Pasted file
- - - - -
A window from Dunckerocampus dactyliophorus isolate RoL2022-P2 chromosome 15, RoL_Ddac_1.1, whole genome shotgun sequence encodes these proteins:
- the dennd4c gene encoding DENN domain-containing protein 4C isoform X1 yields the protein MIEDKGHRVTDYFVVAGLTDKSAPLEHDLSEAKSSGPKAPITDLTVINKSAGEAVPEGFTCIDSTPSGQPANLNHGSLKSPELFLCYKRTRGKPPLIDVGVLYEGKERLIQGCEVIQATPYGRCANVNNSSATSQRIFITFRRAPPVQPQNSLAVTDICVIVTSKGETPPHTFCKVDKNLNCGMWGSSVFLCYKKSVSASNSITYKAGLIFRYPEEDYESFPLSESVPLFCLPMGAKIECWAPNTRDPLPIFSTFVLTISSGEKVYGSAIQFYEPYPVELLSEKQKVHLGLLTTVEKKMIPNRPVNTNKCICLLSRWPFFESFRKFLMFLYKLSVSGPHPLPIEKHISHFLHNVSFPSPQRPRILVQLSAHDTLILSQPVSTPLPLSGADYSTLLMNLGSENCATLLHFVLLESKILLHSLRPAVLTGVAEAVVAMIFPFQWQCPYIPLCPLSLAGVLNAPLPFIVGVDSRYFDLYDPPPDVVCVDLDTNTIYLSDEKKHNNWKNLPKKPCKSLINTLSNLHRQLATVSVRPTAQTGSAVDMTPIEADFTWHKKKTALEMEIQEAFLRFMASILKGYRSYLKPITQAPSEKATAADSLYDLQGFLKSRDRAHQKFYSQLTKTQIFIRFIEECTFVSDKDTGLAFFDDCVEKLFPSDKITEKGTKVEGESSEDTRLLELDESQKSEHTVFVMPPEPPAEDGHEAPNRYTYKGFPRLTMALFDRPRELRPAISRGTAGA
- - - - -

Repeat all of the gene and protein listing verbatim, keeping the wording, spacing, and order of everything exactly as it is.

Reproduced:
A window from Dunckerocampus dactyliophorus isolate RoL2022-P2 chromosome 15, RoL_Ddac_1.1, whole genome shotgun sequence encodes these proteins:
- the dennd4c gene encoding DENN domain-containing protein 4C isoform X1 yields the protein MIEDKGHRVTDYFVVAGLTDKSAPLEHDLSEAKSSGPKAPITDLTVINKSAGEAVPEGFTCIDSTPSGQPANLNHGSLKSPELFLCYKRTRGKPPLIDVGVLYEGKERLIQGCEVIQATPYGRCANVNNSSATSQRIFITFRRAPPVQPQNSLAVTDICVIVTSKGETPPHTFCKVDKNLNCGMWGSSVFLCYKKSVSASNSITYKAGLIFRYPEEDYESFPLSESVPLFCLPMGAKIECWAPNTRDPLPIFSTFVLTISSGEKVYGSAIQFYEPYPVELLSEKQKVHLGLLTTVEKKMIPNRPVNTNKCICLLSRWPFFESFRKFLMFLYKLSVSGPHPLPIEKHISHFLHNVSFPSPQRPRILVQLSAHDTLILSQPVSTPLPLSGADYSTLLMNLGSENCATLLHFVLLESKILLHSLRPAVLTGVAEAVVAMIFPFQWQCPYIPLCPLSLAGVLNAPLPFIVGVDSRYFDLYDPPPDVVCVDLDTNTIYLSDEKKHNNWKNLPKKPCKSLINTLSNLHRQLATVSVRPTAQTGSAVDMTPIEADFTWHKKKTALEMEIQEAFLRFMASILKGYRSYLKPITQAPSEKATAADSLYDLQGFLKSRDRAHQKFYSQLTKTQIFIRFIEECTFVSDKDTGLAFFDDCVEKLFPSDKITEKGTKVEGESSEDTRLLELDESQKSEHTVFVMPPEPPAEDGHEAPNRYTYKGFPRLTMALFDRPRELRPAISRGTAGA